In my new book “Eternally Artemisia” one of the themes of the book is art therapy. My main character is a therapist who leads retreats in Tuscany. One of the techniques she teaches her group of women who have suffered abuse is the art of Kintsugi. What is this? Let me explain.
In Japan, when a vase breaks, instead of throwing it away, it is repaired with gold that is literally inserted between the cracks to hold the pieces together. It is done because it is believed that a broken vase can become even more beautiful than it was originally.
But what matters is not so much the possibility of repairing an object by increasing its beauty and value, as the underlying philosophy, that maintains life consists not only of integrity, but also of rupture and, as such, should be accepted.
The pain as well as the error, for the Japanese, does not embody a feeling to be eradicated or hidden, just as aesthetic imperfection is not an element capable of ruining the harmony of a figure; the cracks of the broken object must not be hidden or avoided but accepted and valued, just as the scars and wounds of the soul are not hidden but exhibited without embarrassment, being the same part of man and his history.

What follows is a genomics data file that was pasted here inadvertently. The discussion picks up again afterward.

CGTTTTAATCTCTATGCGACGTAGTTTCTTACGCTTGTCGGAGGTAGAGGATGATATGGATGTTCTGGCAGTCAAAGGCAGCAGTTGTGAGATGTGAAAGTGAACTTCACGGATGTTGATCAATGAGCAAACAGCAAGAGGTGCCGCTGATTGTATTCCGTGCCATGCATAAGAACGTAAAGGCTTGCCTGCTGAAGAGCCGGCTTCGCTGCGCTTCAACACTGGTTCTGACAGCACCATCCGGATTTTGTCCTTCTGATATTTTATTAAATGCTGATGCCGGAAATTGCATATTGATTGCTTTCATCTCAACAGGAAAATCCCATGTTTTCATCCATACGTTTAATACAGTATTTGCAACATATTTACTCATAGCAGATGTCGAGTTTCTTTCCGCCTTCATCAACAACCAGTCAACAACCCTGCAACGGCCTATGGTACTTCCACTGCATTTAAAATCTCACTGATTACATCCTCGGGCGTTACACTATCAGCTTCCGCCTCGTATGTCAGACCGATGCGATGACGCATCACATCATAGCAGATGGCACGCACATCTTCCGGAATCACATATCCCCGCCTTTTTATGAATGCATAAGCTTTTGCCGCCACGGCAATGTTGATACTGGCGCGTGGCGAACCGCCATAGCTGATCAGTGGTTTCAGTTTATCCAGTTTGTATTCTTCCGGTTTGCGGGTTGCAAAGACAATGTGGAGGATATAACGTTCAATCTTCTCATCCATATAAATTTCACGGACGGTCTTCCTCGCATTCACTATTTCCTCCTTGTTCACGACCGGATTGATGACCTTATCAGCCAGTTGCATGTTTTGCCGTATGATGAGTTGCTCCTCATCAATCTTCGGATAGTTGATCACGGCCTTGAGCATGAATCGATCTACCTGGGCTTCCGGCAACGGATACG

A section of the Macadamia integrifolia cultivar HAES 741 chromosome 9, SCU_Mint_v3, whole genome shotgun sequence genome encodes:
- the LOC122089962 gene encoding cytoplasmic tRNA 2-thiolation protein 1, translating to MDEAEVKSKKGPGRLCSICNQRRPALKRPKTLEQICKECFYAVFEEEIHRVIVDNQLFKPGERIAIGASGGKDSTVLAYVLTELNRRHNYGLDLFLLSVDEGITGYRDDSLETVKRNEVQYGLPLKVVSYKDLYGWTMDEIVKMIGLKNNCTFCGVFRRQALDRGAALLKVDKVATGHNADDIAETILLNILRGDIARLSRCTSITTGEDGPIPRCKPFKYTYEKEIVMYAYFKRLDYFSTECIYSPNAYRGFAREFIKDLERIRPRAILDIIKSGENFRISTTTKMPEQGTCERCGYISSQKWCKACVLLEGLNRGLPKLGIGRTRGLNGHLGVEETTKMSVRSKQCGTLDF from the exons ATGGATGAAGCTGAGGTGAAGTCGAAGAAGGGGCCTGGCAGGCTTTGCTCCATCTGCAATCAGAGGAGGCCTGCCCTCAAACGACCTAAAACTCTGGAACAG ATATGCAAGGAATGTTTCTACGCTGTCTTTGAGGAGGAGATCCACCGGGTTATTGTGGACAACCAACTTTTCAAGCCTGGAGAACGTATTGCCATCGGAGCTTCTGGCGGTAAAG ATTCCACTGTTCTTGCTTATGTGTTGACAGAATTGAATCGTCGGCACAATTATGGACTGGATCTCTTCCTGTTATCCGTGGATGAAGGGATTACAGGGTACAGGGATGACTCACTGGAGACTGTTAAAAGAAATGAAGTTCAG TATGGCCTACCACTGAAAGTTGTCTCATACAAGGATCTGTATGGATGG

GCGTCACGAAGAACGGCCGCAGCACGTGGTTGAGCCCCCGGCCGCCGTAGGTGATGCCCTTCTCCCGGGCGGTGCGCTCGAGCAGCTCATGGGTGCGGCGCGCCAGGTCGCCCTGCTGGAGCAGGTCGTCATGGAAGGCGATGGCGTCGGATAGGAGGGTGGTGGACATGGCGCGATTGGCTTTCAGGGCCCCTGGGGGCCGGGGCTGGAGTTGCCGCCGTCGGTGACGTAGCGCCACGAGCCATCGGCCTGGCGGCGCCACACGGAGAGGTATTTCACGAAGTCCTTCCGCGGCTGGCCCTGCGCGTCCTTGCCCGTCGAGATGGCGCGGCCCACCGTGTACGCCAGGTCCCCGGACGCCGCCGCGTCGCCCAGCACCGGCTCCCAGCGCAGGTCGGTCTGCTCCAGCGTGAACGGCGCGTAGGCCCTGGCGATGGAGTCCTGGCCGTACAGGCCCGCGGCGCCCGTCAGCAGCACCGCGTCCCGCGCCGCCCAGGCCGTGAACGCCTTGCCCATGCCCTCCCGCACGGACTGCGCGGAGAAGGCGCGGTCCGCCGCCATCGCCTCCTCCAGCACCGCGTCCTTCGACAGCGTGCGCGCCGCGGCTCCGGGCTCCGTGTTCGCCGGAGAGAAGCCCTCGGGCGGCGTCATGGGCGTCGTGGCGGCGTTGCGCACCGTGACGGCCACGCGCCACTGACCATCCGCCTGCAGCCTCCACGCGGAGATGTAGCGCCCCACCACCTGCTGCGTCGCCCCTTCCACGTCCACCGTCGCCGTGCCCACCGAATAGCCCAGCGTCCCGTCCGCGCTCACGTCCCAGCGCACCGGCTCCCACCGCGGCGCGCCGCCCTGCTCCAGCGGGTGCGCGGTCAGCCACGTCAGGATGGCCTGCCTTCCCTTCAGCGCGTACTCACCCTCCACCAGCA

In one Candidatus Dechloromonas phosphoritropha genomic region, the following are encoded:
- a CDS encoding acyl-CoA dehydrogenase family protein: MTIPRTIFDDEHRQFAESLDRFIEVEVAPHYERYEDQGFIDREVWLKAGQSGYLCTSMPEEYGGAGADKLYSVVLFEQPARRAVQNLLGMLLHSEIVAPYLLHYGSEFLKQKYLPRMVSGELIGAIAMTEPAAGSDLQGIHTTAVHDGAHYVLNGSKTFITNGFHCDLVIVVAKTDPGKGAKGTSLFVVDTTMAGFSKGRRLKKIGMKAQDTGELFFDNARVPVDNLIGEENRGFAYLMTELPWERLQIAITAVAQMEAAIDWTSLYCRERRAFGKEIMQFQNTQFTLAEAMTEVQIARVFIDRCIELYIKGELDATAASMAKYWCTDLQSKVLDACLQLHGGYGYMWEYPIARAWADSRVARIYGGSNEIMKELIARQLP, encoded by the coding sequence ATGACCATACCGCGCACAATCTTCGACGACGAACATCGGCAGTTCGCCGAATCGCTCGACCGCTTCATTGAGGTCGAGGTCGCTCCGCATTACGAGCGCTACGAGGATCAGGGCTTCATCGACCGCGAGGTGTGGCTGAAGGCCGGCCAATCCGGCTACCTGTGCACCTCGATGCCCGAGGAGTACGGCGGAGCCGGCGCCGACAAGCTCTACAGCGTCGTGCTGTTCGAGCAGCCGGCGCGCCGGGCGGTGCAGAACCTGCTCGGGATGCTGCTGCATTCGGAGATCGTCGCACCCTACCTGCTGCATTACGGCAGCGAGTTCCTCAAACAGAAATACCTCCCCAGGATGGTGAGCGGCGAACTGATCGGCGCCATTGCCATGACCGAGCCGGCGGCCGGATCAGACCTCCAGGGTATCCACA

Kitsugi shows us that a form of beauty and superior perfection can be reborn from a restored wound, from the slow reparation resulting from a rupture, leaving us to understand that the signs impressed by life on our skin and in our mind have value and meaning, and that it is from them, from their acceptance, from their healing, that the processes of regeneration and inner rebirth that make us whole again in a new way.
My new novel is now available on Amazon in print and Epub—formatted for Kindle and iPad readers. It is also available on Ingram Spark.